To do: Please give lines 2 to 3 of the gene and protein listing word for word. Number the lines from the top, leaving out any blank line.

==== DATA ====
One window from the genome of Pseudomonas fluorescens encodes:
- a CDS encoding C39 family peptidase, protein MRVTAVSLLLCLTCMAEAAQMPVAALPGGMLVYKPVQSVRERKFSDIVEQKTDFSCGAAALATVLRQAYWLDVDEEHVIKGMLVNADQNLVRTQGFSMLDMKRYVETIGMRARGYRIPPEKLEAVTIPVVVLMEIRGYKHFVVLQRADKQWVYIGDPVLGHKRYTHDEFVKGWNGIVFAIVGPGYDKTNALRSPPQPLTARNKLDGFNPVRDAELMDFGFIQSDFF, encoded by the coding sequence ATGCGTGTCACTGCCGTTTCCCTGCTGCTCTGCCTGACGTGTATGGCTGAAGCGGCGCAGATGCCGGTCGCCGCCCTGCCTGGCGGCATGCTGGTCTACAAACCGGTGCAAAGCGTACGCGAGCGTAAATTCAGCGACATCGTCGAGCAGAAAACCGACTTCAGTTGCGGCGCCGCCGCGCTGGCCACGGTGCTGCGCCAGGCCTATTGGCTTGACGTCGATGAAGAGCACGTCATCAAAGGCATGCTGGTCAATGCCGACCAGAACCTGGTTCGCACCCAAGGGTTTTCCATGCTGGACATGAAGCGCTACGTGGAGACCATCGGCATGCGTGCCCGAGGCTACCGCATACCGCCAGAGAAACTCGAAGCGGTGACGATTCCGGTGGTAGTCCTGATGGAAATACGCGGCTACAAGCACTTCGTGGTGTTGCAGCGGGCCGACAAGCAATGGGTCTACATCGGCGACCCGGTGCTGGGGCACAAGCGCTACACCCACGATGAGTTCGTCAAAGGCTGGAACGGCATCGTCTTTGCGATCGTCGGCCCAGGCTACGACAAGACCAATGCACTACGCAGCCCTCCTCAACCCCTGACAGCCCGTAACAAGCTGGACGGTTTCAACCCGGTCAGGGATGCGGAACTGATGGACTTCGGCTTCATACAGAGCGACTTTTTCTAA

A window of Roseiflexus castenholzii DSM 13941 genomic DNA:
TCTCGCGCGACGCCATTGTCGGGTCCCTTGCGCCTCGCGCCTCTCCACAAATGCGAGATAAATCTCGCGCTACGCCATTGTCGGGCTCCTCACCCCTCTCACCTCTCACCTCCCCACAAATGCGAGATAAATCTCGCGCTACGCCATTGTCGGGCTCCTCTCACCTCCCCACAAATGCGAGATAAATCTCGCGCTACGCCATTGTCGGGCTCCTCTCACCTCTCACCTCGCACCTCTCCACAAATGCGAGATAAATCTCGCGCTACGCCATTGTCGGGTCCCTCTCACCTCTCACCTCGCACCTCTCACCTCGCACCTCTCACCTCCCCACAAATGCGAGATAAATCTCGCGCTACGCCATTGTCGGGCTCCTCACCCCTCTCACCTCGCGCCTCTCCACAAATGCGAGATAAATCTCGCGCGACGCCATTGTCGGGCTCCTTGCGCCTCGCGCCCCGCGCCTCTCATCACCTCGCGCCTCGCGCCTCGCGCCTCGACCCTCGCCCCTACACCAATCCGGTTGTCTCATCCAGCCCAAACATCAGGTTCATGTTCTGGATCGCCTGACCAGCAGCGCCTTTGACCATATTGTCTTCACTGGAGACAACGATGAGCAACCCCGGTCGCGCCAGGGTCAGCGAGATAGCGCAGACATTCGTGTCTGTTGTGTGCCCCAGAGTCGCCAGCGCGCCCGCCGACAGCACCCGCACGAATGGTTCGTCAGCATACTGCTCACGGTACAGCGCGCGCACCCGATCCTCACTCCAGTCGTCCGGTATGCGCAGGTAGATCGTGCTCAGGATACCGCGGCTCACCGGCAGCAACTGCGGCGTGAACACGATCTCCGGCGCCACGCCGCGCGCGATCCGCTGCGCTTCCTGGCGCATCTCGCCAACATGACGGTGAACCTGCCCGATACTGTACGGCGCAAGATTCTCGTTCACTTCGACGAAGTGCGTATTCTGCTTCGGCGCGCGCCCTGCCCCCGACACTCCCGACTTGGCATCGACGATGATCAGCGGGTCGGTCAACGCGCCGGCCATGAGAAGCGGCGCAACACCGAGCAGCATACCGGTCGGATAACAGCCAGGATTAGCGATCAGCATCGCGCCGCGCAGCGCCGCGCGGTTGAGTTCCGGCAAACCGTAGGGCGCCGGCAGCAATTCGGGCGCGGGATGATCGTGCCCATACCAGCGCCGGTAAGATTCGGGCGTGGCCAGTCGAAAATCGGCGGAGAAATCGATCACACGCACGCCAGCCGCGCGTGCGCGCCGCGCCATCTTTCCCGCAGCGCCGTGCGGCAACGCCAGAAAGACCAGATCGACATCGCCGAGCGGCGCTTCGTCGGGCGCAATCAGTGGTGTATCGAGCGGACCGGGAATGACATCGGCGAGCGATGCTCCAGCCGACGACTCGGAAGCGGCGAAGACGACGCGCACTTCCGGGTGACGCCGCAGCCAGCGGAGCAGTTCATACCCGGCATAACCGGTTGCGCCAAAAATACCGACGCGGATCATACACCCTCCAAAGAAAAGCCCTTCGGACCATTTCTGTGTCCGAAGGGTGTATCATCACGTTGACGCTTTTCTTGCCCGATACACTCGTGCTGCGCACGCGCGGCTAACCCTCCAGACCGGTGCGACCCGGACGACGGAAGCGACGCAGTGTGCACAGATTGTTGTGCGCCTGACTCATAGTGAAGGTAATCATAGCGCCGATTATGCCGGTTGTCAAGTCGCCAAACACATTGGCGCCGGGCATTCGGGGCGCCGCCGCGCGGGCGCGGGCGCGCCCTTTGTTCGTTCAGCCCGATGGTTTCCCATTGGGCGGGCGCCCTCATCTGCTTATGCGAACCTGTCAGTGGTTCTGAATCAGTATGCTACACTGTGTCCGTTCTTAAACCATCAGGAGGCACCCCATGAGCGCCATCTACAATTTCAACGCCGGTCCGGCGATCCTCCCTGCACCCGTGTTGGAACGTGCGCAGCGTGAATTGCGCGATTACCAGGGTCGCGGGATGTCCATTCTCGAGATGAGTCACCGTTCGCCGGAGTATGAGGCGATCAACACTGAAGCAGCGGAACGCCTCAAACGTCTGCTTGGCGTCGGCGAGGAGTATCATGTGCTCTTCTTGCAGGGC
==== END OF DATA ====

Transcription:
- a CDS encoding C39 family peptidase, protein MRVTAVSLLLCLTCMAEAAQMPVAALPGGMLVYKPVQSVRERKFSDIVEQKTDFSCGAAALATVLRQAYWLDVDEEHVIKGMLVNADQNLVRTQGFSMLDMKRYVETIGMRARGYRIPPEKLEAVTIPVVVLMEIRGYKHFVVLQRADKQWVYIGDPVLGHKRYTHDEFVKGWNGIVFAIVGPGYDKTNALRSPPQPLTARNKLDGFNPVRDAELMDFGFIQSDFF, encoded by the coding sequence ATGCGTGTCACTGCCGTTTCCCTGCTGCTCTGCCTGACGTGTATGGCTGAAGCGGCGCAGATGCCGGTCGCCGCCCTGCCTGGCGGCATGCTGGTCTACAAACCGGTGCAAAGCGTACGCGAGCGTAAATTCAGCGACATCGTCGAGCAGAAAACCGACTTCAGTTGCGGCGCCGCCGCGCTGGCCACGGTGCTGCGCCAGGCCTATTGGCTTGACGTCGATGAAGAGCACGTCATCAAAGGCATGCTGGTCAATGCCGACCAGAACCTGGTTCGCACCCAAGGGTTTTCCATGCTGGACATGAAGCGCTACGTGGAGACCATCGGCATGCGTGCCCGAGGCTACCGCATACCGCCAGAGAAACTCGAAGCGGTGACGATTCCGGTGGTAGTCCTGATGGAAATACGCGGCTACAAGCACTTCGTGGTGTTGCAGCGGGCCGACAAGCAATGGGTCTACATCGGCGACCCGGTGCTGGGGCACAAGCGCTACACCCACGATGAGTTCGTCAAAGGCTGGAACGGCATCGTCTTTGCGATCGTCGGCCCAGGCTACGACAAGACCAATGCACTACGCAGCCCTCCTCAACCCCTGACAGCCCGTAACAAGCTGGACGGTTTCAACCCGGTCAGGGATGCGGAACTGATGGACTTCGGCTTCATACAGAGCGACTTTTTCTAA

A window of Roseiflexus castenholzii DSM 13941 genomic DNA: